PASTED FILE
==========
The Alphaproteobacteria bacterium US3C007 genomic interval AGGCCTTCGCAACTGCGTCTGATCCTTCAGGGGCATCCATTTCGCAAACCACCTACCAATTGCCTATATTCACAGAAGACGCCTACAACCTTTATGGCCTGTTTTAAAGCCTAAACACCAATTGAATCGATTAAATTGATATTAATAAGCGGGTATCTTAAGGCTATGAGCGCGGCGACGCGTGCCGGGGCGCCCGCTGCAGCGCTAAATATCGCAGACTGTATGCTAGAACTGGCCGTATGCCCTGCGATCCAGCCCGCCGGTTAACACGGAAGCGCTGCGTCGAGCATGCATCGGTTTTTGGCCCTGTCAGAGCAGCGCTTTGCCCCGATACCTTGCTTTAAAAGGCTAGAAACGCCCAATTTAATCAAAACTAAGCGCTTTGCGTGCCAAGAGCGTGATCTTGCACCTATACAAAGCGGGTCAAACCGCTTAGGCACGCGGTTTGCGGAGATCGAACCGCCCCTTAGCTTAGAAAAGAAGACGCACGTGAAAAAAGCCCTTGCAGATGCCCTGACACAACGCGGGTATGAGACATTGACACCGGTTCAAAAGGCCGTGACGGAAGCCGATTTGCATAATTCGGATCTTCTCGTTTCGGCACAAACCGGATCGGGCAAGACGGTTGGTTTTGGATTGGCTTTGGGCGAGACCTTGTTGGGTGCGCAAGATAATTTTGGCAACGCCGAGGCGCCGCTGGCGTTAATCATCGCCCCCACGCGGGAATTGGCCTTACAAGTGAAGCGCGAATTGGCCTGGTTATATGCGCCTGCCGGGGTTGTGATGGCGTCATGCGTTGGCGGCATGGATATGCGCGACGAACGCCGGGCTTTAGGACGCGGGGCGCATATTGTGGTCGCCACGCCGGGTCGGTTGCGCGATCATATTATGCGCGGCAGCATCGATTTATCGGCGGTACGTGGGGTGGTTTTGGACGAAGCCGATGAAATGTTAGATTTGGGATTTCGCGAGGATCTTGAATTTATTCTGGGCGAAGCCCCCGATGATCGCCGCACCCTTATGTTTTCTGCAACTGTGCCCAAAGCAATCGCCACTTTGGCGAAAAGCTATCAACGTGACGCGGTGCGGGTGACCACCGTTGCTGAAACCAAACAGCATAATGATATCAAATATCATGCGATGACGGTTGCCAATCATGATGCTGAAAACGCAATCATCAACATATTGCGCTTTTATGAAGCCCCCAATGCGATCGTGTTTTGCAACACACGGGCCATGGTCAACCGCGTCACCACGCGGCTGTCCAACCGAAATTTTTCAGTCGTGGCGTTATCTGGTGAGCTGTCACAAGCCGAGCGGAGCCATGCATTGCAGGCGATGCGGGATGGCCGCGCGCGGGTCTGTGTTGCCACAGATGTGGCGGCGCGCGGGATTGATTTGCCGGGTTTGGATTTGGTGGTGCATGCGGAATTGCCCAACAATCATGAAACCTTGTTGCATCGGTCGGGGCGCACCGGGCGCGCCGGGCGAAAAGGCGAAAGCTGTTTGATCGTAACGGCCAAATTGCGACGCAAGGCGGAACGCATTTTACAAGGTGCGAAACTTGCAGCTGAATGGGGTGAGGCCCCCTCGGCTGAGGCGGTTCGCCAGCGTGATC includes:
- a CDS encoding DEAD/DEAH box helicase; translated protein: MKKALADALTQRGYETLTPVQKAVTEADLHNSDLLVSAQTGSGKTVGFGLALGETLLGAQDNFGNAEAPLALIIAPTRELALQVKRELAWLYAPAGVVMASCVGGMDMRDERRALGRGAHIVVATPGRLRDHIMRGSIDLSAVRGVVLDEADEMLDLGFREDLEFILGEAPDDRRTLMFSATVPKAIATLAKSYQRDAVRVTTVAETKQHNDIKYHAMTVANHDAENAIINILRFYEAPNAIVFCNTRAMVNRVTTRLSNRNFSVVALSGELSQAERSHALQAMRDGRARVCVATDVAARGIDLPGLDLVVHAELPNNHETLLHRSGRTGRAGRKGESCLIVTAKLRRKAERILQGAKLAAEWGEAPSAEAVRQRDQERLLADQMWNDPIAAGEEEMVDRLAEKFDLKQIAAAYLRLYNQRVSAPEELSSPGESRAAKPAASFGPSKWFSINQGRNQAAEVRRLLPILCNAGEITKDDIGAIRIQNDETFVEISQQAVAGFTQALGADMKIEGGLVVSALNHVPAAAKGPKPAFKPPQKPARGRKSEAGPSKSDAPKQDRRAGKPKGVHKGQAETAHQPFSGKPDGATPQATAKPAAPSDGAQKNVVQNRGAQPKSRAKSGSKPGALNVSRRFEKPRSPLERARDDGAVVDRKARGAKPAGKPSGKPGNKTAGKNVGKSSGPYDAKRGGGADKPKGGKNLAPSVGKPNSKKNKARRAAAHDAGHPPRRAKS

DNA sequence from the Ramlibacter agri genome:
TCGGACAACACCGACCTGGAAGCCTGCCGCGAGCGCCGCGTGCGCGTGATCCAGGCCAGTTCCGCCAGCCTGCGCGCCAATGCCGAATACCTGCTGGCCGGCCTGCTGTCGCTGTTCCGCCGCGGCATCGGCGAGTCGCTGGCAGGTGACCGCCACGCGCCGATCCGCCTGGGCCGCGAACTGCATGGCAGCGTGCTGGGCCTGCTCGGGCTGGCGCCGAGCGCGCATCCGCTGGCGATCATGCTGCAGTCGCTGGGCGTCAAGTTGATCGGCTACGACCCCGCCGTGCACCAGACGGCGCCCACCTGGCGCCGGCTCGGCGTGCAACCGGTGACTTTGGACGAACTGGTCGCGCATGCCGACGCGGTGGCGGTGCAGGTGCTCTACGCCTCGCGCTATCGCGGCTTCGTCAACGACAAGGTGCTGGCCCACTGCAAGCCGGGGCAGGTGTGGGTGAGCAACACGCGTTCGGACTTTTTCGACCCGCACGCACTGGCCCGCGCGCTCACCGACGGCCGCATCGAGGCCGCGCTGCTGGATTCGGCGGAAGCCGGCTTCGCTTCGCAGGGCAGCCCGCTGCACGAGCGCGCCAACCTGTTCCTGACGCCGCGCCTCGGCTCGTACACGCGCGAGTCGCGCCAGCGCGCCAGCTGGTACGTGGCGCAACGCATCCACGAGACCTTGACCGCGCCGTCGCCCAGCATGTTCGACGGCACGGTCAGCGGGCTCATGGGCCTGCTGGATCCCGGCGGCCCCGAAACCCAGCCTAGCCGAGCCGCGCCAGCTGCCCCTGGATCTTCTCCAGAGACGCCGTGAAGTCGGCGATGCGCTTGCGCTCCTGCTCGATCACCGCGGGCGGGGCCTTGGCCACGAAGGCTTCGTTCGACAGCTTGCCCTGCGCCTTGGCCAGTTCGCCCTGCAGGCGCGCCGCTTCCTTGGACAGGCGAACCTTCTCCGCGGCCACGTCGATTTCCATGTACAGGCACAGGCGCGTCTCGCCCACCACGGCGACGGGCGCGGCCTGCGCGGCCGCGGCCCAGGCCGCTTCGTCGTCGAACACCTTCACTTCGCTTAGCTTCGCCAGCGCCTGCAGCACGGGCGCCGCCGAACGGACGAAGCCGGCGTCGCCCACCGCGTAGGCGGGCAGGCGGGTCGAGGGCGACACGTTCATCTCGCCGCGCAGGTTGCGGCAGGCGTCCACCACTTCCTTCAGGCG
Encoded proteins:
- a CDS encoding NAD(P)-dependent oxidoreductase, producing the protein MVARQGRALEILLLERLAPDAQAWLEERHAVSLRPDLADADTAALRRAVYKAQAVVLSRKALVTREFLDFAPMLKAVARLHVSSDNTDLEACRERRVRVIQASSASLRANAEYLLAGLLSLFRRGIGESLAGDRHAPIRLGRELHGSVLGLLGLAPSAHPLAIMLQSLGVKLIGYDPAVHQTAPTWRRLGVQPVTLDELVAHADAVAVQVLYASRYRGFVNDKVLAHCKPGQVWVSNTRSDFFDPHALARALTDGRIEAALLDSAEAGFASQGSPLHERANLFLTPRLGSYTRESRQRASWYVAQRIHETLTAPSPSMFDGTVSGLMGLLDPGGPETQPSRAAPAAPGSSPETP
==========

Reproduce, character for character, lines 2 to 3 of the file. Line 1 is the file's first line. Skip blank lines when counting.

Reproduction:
- a CDS encoding DEAD/DEAH box helicase; translated protein: MKKALADALTQRGYETLTPVQKAVTEADLHNSDLLVSAQTGSGKTVGFGLALGETLLGAQDNFGNAEAPLALIIAPTRELALQVKRELAWLYAPAGVVMASCVGGMDMRDERRALGRGAHIVVATPGRLRDHIMRGSIDLSAVRGVVLDEADEMLDLGFREDLEFILGEAPDDRRTLMFSATVPKAIATLAKSYQRDAVRVTTVAETKQHNDIKYHAMTVANHDAENAIINILRFYEAPNAIVFCNTRAMVNRVTTRLSNRNFSVVALSGELSQAERSHALQAMRDGRARVCVATDVAARGIDLPGLDLVVHAELPNNHETLLHRSGRTGRAGRKGESCLIVTAKLRRKAERILQGAKLAAEWGEAPSAEAVRQRDQERLLADQMWNDPIAAGEEEMVDRLAEKFDLKQIAAAYLRLYNQRVSAPEELSSPGESRAAKPAASFGPSKWFSINQGRNQAAEVRRLLPILCNAGEITKDDIGAIRIQNDETFVEISQQAVAGFTQALGADMKIEGGLVVSALNHVPAAAKGPKPAFKPPQKPARGRKSEAGPSKSDAPKQDRRAGKPKGVHKGQAETAHQPFSGKPDGATPQATAKPAAPSDGAQKNVVQNRGAQPKSRAKSGSKPGALNVSRRFEKPRSPLERARDDGAVVDRKARGAKPAGKPSGKPGNKTAGKNVGKSSGPYDAKRGGGADKPKGGKNLAPSVGKPNSKKNKARRAAAHDAGHPPRRAKS

DNA sequence from the Ramlibacter agri genome: